Razing of villages.
Air bombing campaigns reducing villages to rubble.
Arrests and subsequent hangings without due process.
Endemic corruption at various levels of government.
Broken promises of oil revenues being shared with locals.
Eviction from property with negligible compensation.
Forced abandonment of crops such as cocoa, cotton, rubber and groundnuts.
Oil spill cover ups
Gas flaring near villages
Destruction of farming and fishing.
Impunity for environmental and human rights abuses.
Internal displacement of around 10,000 internal refugees.
Endemic poverty and people growing poorer since the 1960s
Have I left anything out?
Things have not exactly turned out the way they should have in the Niger Delta – where the 1960s discovery of oil was supposed to bring great wealth and abundance.
Granted, not all of these problems are the sole responsibility of Royal Dutch Shell Corporation. Nor were they caused entirely by Chevron, Nigerian National Petroleum Corporation or any of the other firms which operate in the Niger River Delta region – governments have had a fair part to play.
But given the extent of the debacle surrounding the region over recent decades, you can hardly expect locals to love the multi-national oil giants. And it is hard to escape the conclusion that some of the problems which the oil industry faces – sabotage of operations and kidnapping of workers, are their own doing to some extent.
Real business problems and a management lesson
As well as being a human and environmental tragedy, the Niger Delta debacle highlights a key management lesson for the oil industry: look after the local people and environment or suffer the consequences.
To be sure, if it weren’t for the direct impact upon operations, it would be easy for big oil management to avoid paying a great deal of attention to the impact of their operations from a social and environmental perspective, be it in the Delta or anywhere else.
But big oil is concerned. Militant activity, including the sabotage of production facilities and the kidnap for ransom of oil workers, has long had serious operational implications. In April, security concerns forced Shell to completely shut down operations. As recently as October, the company was still producing only 120,000 barrels per day in the region, compared to 300,000 prior to a surge in activity.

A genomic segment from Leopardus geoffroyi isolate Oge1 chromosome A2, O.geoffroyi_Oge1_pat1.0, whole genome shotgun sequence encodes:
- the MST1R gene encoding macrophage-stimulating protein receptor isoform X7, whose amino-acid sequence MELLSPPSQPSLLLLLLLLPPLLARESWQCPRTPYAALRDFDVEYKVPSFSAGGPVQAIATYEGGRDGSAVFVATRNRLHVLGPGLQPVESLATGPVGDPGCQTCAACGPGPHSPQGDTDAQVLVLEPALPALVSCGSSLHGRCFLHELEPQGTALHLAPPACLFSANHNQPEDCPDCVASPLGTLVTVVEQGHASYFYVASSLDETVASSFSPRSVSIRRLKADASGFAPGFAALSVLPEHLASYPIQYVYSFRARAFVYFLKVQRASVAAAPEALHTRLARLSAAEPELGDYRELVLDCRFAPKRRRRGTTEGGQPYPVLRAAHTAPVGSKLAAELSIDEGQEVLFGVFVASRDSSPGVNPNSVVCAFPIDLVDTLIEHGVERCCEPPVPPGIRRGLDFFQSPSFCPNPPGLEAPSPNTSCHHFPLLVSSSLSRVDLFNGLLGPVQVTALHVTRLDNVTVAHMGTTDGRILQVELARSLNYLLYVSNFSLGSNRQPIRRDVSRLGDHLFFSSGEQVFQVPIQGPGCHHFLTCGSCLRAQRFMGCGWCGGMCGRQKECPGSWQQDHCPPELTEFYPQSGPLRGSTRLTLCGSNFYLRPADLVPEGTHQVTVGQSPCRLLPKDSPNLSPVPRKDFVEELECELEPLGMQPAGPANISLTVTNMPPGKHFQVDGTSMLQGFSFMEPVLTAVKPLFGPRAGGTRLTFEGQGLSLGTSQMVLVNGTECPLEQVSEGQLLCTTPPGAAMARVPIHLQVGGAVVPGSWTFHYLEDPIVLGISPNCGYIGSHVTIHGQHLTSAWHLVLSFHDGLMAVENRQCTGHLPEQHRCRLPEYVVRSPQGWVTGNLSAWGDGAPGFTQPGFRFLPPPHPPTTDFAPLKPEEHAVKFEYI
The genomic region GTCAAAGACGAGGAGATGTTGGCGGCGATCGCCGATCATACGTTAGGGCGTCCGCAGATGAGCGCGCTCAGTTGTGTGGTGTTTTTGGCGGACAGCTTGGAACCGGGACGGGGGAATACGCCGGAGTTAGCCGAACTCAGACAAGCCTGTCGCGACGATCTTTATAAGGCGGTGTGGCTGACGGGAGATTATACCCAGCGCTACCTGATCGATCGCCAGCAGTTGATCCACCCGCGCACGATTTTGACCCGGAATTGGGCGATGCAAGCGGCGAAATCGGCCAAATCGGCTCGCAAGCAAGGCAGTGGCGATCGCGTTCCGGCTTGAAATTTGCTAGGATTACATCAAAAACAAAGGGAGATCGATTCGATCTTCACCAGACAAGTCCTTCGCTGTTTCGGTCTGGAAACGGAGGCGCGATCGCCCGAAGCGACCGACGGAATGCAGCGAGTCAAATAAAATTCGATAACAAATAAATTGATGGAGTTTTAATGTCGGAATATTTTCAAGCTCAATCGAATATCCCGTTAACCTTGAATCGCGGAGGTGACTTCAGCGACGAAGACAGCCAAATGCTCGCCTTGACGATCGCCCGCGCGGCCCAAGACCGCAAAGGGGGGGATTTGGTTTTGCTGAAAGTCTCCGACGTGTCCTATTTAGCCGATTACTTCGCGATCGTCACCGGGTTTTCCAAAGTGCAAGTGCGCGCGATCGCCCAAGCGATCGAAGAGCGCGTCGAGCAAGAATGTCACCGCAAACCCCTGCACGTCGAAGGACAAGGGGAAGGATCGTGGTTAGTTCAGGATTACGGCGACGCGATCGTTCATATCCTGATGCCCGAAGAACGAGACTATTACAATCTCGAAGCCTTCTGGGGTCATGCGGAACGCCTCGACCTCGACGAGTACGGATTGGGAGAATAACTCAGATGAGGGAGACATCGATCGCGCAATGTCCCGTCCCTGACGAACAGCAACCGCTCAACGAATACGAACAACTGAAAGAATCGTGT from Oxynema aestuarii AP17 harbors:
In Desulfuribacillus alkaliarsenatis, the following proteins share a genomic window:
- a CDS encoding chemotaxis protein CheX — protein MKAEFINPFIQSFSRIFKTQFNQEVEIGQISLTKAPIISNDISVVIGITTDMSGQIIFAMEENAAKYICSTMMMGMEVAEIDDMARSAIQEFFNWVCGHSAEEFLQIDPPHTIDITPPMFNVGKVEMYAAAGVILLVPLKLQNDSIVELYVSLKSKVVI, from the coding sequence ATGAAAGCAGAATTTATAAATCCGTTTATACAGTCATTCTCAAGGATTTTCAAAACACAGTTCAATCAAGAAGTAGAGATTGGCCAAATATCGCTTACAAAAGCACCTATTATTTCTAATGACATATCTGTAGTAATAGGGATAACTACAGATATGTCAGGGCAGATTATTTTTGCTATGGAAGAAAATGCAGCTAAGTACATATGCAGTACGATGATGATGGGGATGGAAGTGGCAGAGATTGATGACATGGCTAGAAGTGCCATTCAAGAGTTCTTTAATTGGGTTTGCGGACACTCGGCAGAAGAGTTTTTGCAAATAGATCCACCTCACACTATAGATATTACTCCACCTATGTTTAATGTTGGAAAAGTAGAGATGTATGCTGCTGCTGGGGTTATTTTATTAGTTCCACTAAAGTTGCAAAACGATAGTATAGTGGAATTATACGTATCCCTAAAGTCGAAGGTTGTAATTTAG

More broadly, as at October, that same surge had caused total production in the region, which has capacity of 3.6 million barrels per day, to sink to 2.2m b/d (refer article).
Add to this the financial cost of ransom for kidnapped staff (from what I have read, big oil almost always pays up), and it becomes more than clear that the problem is not one which oil companies can ignore.
Why big oil should be proactive
Granted, big oil is not the sole cause of this mess. Indeed, most of the problems relate to government and military abuses, and in no way can Shell or anyone else be held accountable for these.
(That said, some of the problems, such as waste dumping and oil spills and cover ups, can be directly blamed on big oil. And there are other problems still, such as the destruction of farming and fishing, with regard to which oil production is no doubt a significant and directly contributing factor)
Granted, also, that whilst no doubt the vast majority of those involved in the sabotage of the oil fields have legitimate grievances, some are simply thieves and professional criminals.
Nevertheless, the troubles of the Niger Delta region highlight the need for oil firms to undertake pro-active measures to prevent or minimize any adverse social or environmental impact in areas in which they operate.
Due to post length issues, I will not go into the specifics about what kind of action companies like Shell should take in this regard (I may share a few of my thoughts on this in a later post, and suggestions from readers are certainly welcome). For now, suffice it to say that steps to eliminate waste dumping and prevent further damage from accidents and oil spills would be a welcome step, as would investing within local communities and the local region (outside of those investments which directly relate to operational requirements) so that local residents could see some real community gains flowing from big oil’s presence.
Rather than getting into the ‘how to,’ my main point here is to empathize the need for a proactive approach in this area.
The big picture is simple – production problems in the region won’t stop until social and environmental problems stop.
Clear also, is the lesson for big oil: look after the local people and environment – or suffer the consequences in kidnapped staff and lost production.